|European Classification||C08B37/00P2D, A61K47/48K8, A61K31/715|
|1 Mar 1983||AS||Assignment|
Owner name: VALCOR SCIENTIFIC LTD., 880 THIRD AVE., SUITE 1300
Free format text: ASSIGNMENT OF ASSIGNORS INTEREST.;ASSIGNORS:WALTON, ALAN G.;SPARER, RANDALL V.;EKWURIBE, NNOCHIRO;REEL/FRAME:004117/0760;SIGNING DATES FROM 19830217 TO 19830218
|13 Aug 1985||CC||Certificate of correction|
|21 Apr 1988||FPAY||Fee payment|
Year of fee payment: 4
|3 Jun 1991||AS||Assignment|
Owner name: FLUID LIFE SYSTEMS, INC. A CA CORP.
Free format text: LICENSE;ASSIGNOR:VALCOR SCIENTIFIC, LTD., A NY CORP.;REEL/FRAME:005719/0332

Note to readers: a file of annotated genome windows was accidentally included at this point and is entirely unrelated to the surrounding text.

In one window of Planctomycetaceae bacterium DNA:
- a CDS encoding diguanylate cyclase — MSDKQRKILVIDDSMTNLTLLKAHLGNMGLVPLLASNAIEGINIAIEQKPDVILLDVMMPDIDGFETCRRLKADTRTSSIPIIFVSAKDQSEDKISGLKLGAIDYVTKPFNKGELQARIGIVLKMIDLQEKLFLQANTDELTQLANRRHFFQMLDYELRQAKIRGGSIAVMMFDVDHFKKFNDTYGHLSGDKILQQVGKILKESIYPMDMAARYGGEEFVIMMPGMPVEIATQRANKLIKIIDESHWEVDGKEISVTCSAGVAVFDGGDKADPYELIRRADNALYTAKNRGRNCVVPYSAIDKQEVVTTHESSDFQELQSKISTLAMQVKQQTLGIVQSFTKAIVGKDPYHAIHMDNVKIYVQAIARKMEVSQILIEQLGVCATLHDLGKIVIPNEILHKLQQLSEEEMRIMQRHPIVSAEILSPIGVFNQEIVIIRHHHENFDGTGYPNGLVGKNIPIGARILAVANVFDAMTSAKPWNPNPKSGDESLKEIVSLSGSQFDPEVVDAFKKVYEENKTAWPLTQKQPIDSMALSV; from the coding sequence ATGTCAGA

Effective date: 19910430
|23 Dec 1991||AS||Assignment|
Owner name: EISNER, NORMAN, NEW YORK
Free format text: ASSIGNMENT OF ASSIGNORS INTEREST.;ASSIGNOR:VALCOR SCIENTIFIC, LTD.;REEL/FRAME:005935/0152
Effective date: 19911220
|23 Jul 1992||REMI||Maintenance fee reminder mailed|
|24 Jul 1992||AS||Assignment|
Owner name: FLS ACQUISITION CORP., D/B/A BIORELEASE TECHNOLOGI
Free format text: ASSIGNMENT OF ASSIGNORS INTEREST.;ASSIGNOR:EISNER, NORMAN;REEL/FRAME:006206/0612
Effective date: 19920720
|28 Sep 1992||FPAY||Fee payment|
Year of fee payment: 8
|28 Sep 1992||SULP||Surcharge for late payment|
|23 Jul 1996||REMI||Maintenance fee reminder mailed|
|16 Dec 1996||FPAY||Fee payment|
Year of fee payment: 12
|16 Dec 1996||SULP||Surcharge for late payment|